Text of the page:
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Majid Jordan performs intimate show at Legends

| Monday, February 26, 2018

JOSEPH HAN | The Observer

Majid Jordan is currently in the middle of “The Space Between: A World Tour.” Before they hopscotch around Europe, the rhythm and blues (R&B) duo, composed of artists Majid Al Maskati and Jordan Ullman, made stops in Chicago and Milwaukee. In between these two destinations, Majid Jordan was somehow convinced to play at a mid-sized Midwestern school, in a venue where the stage is raised probably only four inches above the floor. At this point in their career, Majid Jordan might be a little too big for Legends Nightclub at Notre Dame.

I arrived at about the scheduled start time of 10 p.m. to a sparse room with maybe a hundred people. I got to Legends early because, having been to only two previous concerts, I’m the type of person who thinks concerts start on time like a movie. Nothing but background music played for about half an hour until Stewart, the opening DJ, came on stage. The wait was fairly long, and the DJ’s set was longer. He began with some classic music a la Q-Tip, then transitioned into a more excited pop music theme. While a reasonably enjoyable opener, Stewart overstayed his welcome once he began playing lyric less dance tracks. A few people danced to them, but most only listened.

Finally, at 11:32 p.m., about an hour and a half after I had arrived, Majid Al Maskati and Jordan Ullman took the stage. Majid looked at the thin crowd from his position of slight elevation, smiled, and said, “We played one of our first shows in a place just like this.” Then he asked if it was “midterms week or something.” He seemed happier to have the opportunity to play such a small show on this tour than disappointed at the turnout.

The duo played a good mix of older songs and songs off their newest album “The Space Between” with a small but powerful fluorescent light display at the back of the stage. Their music ranges between a chill disco-esque funk and more excited modern R&B ballads — it’s a perfect vibe for a concert. As Majid sang some pretty high notes and Jordan produced the music in more or less real time, the crowd swayed and bobbed without fatigue. At times, Majid would pull everyone into outright dancing with the characteristically funny way he moves. He would also hush the crowd when the music called for it.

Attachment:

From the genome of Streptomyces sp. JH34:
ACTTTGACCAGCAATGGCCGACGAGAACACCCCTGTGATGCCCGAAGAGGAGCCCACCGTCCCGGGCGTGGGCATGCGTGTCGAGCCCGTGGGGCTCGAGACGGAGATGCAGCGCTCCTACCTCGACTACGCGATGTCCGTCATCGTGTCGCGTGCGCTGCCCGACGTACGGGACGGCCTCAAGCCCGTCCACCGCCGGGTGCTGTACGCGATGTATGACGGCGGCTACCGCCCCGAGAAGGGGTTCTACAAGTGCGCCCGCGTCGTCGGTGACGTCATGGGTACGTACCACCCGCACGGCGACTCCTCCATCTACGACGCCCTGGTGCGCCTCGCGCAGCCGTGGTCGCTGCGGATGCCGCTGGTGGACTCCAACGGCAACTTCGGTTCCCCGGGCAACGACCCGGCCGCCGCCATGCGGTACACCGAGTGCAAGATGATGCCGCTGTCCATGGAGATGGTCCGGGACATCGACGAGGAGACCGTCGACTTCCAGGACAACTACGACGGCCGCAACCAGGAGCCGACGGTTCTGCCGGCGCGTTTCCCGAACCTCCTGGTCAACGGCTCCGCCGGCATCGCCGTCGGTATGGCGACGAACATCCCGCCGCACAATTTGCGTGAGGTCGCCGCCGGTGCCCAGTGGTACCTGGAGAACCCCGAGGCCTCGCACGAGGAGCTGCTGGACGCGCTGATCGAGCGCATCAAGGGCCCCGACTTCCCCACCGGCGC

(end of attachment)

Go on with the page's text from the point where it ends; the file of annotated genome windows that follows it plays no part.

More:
Although Majid Jordan knew how to control a crowd, the crowd has a strong influence in the show as well. Majid Jordan took a song request or two from the crowd over the course of the night (while ignoring the repeated callouts to play “Hold On, We’re Going Home,” Drake’s No.1 single they co-produced and performed on). They even acquiesced after a turn of the microphone towards the crowd resulted in a request to sing “Happy Birthday” to someone named Chuck. We all sang for you, Chuck.

As the concert just about ended, Majid Jordan, in a reverse encore style, asked the students if they could play one last song. Because of the of the quality of the performance — and not because of Majid’s comments on Notre Dame being “a legendary school,” which were appreciated — the cheers were loud enough to signal a yes. They finished their set and left with a goodbye. For the few who went, it was a lucky experience to be so close to a group so talented.

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